As usual, there are a number of objects defined: TVehicle with information about each vehicle, TCase with an array of TVehicle objects, problem name and other information about a particular case, and a TCaseList, a TList derivative that holds the entire set of available cases.     

Currently drawing is performed on BoardBox, a TPaintbox control, but  I'll probably make TCase a TPaintBox derivative  in the next version and embed more of the drawing code there. 

The toughest parts to code were the mouse handling and the auto-solve features.  

Moving Pieces

I spent a couple of days this week trying to implement drag/drop handlers to care of moving the vehicles, but could never overcome one specific problem - I wanted to force the drag operation to end when the target vehicle was dragged to the winning position, without waiting for the user to release the button and trigger drag-drop processing.    Never could get it, so I finally left the code as originally written using MouseDown, MouseMove and MouseUp exits. Nothing really wrong with it, we just need to make sure that mouse coordinates are converted appropriately to be BoardBox based using ScreenToClient procedure calls.        

Solution Search

Here's a chance to review graph searching - we use a breadth first search to find solutions as required (when the user requests a hint or asks us to solve the puzzle).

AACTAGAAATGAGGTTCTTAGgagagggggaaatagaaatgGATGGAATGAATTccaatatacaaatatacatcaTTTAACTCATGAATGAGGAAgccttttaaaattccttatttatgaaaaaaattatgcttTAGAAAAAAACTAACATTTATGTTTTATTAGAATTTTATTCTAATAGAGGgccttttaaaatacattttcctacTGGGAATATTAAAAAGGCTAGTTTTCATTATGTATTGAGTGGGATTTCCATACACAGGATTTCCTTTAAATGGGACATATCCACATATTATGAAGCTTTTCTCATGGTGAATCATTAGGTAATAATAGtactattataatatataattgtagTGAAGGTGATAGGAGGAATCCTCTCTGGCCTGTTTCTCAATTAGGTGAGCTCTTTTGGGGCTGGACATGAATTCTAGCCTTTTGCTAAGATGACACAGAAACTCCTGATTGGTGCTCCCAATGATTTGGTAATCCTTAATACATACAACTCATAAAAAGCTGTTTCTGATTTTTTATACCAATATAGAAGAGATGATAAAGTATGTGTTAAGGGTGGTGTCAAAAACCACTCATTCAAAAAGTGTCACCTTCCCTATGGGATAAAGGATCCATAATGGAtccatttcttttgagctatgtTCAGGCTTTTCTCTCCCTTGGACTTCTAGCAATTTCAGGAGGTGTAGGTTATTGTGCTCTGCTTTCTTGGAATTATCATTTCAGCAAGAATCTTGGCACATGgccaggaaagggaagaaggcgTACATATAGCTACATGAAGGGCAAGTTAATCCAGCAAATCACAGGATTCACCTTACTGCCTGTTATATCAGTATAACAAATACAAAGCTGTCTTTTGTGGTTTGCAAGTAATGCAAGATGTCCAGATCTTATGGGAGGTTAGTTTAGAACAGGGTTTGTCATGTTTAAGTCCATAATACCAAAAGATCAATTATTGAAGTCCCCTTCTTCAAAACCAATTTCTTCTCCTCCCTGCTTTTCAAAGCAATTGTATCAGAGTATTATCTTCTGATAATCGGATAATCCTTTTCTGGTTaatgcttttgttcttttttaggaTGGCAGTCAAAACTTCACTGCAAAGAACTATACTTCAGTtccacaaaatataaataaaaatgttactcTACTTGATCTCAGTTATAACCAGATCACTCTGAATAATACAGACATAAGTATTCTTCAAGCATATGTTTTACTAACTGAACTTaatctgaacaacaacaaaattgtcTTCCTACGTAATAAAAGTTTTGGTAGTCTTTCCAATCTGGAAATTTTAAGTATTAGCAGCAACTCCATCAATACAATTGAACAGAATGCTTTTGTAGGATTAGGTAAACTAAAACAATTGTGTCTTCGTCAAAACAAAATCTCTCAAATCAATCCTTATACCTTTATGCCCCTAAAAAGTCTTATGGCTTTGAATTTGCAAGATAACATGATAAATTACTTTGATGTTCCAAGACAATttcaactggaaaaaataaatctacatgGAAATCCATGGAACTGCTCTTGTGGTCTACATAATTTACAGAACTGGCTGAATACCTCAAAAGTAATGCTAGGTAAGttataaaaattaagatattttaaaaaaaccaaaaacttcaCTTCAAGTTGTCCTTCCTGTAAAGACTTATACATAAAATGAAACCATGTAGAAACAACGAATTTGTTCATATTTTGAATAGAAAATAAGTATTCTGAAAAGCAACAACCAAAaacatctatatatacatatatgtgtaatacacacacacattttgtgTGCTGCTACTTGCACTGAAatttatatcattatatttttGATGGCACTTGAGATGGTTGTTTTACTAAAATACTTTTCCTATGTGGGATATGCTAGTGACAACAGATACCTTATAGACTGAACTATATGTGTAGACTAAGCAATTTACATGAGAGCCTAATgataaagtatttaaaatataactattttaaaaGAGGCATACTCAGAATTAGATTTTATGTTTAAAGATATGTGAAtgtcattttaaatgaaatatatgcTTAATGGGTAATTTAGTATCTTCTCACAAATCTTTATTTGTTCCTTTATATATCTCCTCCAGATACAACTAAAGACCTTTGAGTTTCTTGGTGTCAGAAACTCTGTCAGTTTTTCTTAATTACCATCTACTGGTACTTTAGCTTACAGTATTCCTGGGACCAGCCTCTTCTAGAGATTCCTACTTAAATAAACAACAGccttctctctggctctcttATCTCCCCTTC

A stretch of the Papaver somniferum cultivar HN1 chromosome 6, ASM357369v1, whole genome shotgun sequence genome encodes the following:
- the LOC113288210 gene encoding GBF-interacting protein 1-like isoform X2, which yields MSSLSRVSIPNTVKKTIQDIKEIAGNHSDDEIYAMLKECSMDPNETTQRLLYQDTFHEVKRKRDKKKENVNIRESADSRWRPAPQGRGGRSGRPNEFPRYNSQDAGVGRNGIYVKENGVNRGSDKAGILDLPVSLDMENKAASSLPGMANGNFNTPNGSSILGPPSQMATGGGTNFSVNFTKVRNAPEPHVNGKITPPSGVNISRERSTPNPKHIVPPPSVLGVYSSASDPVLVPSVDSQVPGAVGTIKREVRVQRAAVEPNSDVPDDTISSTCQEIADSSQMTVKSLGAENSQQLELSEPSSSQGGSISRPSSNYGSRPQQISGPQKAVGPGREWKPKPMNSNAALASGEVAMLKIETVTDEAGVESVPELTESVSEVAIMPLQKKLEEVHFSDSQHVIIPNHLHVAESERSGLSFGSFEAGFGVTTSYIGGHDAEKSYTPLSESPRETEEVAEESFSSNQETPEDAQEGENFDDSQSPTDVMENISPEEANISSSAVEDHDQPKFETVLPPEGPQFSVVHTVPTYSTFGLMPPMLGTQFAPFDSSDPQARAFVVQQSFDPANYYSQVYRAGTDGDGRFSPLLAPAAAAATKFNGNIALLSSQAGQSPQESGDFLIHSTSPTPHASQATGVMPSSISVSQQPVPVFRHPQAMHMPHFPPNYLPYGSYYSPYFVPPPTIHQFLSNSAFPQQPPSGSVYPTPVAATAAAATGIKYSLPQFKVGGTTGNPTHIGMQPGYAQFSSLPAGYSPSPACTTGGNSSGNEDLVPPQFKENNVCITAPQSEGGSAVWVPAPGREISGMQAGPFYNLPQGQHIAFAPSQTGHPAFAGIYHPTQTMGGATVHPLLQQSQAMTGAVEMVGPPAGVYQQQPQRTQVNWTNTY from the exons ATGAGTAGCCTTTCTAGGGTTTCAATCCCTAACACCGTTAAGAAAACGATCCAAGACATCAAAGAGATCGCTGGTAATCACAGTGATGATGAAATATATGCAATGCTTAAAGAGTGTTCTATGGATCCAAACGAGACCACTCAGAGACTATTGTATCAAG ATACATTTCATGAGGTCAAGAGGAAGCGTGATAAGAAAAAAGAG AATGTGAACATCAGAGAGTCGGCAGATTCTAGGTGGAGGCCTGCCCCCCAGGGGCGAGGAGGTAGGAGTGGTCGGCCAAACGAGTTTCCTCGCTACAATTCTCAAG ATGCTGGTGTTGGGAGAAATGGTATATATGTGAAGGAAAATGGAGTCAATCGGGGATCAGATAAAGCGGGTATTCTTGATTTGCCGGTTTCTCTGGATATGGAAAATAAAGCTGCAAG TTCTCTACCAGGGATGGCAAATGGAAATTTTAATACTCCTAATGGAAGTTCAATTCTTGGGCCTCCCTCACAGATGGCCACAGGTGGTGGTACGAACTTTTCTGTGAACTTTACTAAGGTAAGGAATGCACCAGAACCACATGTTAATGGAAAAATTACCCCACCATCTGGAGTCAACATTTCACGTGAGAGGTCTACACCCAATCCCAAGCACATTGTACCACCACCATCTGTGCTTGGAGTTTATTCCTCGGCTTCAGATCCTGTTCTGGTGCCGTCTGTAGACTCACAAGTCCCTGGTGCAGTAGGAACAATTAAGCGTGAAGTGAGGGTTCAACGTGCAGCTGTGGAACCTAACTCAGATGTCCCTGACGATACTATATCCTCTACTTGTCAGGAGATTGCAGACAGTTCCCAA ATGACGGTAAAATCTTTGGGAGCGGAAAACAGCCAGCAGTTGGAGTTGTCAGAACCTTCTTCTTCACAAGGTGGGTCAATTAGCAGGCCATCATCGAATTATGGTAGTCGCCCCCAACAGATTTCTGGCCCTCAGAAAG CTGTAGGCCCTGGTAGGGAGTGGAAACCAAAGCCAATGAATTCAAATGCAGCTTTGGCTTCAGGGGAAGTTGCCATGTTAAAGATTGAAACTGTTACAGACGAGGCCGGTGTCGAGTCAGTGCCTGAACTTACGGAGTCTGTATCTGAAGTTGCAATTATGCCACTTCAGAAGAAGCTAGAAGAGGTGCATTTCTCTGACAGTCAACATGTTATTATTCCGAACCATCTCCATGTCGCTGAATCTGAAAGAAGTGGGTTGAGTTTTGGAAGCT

Beginners are sometimes confused when we talk about graph searching for a problem that doesn't seem to have much to do with graphs.      The graph is an imaginary one where every node, (corner or vertex), of the graph represents a state of the board and the edges of the graph represent transitions from node to node that can be made with a single move.   See Graph Searching page over in Math-Topics for a more complete discussion.  

So we'll be looking for a path (a series of moves) that get us from one particular node (the starting position) to another (node (one with the target car at the exit).   The prerequisites for searching a graph for a particular node are: